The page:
GENRE: Contemporary Suspense/Horror
SETTING: New York, USA
MY GRADE: D
FROM PUBLISHER: Ben and Marian Rolfe are desperate to escape a stifling summer in their tiny Brooklyn apartment, so when they get the chance to rent a mansion in upstate New York for the entire season for only $900, it's an offer that's too good to refuse. There's only one catch: behind a strange and intricately carved door in a distant wing of the house lives elderly Mrs. Allardyce, and the Rolfes will be responsible for preparing her meals.
But Mrs. Allardyce never seems to emerge from her room, and it soon becomes clear that something weird and terrifying is happening in the house. As the suspense builds towards a revelation of what really lies behind that locked door, the Rolfes will discover that their cheap vacation rental comes at a terrible cost.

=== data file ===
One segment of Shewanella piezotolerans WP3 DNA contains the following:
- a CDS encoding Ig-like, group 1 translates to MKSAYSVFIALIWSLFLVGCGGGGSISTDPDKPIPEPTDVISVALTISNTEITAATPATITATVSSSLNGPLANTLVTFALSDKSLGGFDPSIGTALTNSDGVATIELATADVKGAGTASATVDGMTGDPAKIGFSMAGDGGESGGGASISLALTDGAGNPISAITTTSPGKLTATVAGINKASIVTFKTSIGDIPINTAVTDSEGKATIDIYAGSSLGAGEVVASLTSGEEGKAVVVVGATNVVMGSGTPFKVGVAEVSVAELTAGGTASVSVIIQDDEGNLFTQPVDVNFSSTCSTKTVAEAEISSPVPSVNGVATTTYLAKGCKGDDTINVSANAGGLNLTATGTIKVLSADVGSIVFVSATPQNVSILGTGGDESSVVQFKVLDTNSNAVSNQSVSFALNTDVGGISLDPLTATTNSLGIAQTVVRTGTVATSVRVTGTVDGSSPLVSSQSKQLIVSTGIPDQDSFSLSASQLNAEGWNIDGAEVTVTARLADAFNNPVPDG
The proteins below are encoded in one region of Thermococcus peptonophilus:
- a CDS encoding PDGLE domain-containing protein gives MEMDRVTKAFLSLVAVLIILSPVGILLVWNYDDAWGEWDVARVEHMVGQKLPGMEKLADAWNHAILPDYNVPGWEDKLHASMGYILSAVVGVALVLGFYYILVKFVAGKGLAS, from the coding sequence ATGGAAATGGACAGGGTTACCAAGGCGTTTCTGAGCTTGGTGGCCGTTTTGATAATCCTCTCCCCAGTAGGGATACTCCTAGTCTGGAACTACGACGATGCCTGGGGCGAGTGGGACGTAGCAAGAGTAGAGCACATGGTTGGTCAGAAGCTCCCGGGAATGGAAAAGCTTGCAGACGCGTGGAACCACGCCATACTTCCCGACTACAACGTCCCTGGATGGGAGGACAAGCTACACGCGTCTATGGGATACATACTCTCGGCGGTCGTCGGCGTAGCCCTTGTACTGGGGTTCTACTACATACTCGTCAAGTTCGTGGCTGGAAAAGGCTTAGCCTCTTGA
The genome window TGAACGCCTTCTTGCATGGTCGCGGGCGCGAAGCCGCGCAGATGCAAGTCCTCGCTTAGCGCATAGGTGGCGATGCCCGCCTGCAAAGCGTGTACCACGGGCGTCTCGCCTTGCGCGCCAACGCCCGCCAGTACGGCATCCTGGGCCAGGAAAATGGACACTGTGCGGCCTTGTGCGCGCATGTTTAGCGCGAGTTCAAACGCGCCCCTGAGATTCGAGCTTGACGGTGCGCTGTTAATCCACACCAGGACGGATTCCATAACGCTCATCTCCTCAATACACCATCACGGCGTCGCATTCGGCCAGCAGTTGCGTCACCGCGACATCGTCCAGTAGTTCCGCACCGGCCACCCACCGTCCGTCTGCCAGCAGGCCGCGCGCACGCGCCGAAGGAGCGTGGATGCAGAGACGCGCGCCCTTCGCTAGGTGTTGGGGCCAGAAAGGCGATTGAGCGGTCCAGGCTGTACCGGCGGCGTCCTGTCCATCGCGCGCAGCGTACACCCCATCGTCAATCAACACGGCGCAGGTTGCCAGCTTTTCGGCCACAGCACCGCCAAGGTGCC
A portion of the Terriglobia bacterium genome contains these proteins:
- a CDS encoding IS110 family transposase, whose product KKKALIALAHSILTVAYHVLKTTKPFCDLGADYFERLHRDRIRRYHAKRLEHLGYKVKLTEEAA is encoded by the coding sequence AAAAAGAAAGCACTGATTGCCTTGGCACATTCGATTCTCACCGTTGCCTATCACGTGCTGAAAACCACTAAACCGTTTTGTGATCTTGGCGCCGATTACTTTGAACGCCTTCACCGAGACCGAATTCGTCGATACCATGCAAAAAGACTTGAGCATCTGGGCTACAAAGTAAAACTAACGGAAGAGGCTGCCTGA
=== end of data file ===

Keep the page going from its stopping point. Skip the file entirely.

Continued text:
The film wasn't that great either but was a little better than the novel. And the best part was the creepy-ass hearse driver who kept showing up.
FILM VS. BOOK SPOILERS
In the book Marian had dark blonde hair but in the film it was dark brown.
The son, David, was eight years old in the book but twelve in the film.
In the book, Marian calls the doctor after Aunt Elizabeth is found in bed, hurt. In the film Marian only pretends to call the doctor.
In the book, David drowns in the swimming pool. In the film, his mother saves him.
In the book, while David's drowning, his father tries to save him but can barely move. Blood runs out of his eyes and he falls onto the pavement and dies. In the book Ben dies when he's thrown out of a window. David dies when a chimney falls on him.
In the book, Marian gets into the locked room where the elder Mrs. Allardyce is. She's "hideously old, leaning forward in a great chair, with her eyes blazing out at Marian." She then dissolves, leaving the chair empty for Marian to take her place. In the film we never see Mrs. Allardyce. Ben goes back into the house to look for Marian and finds her in the room, sitting in the chair previously occupied by Mrs. Allardyce and looking possessed.
You can read someone's review of the book here and here.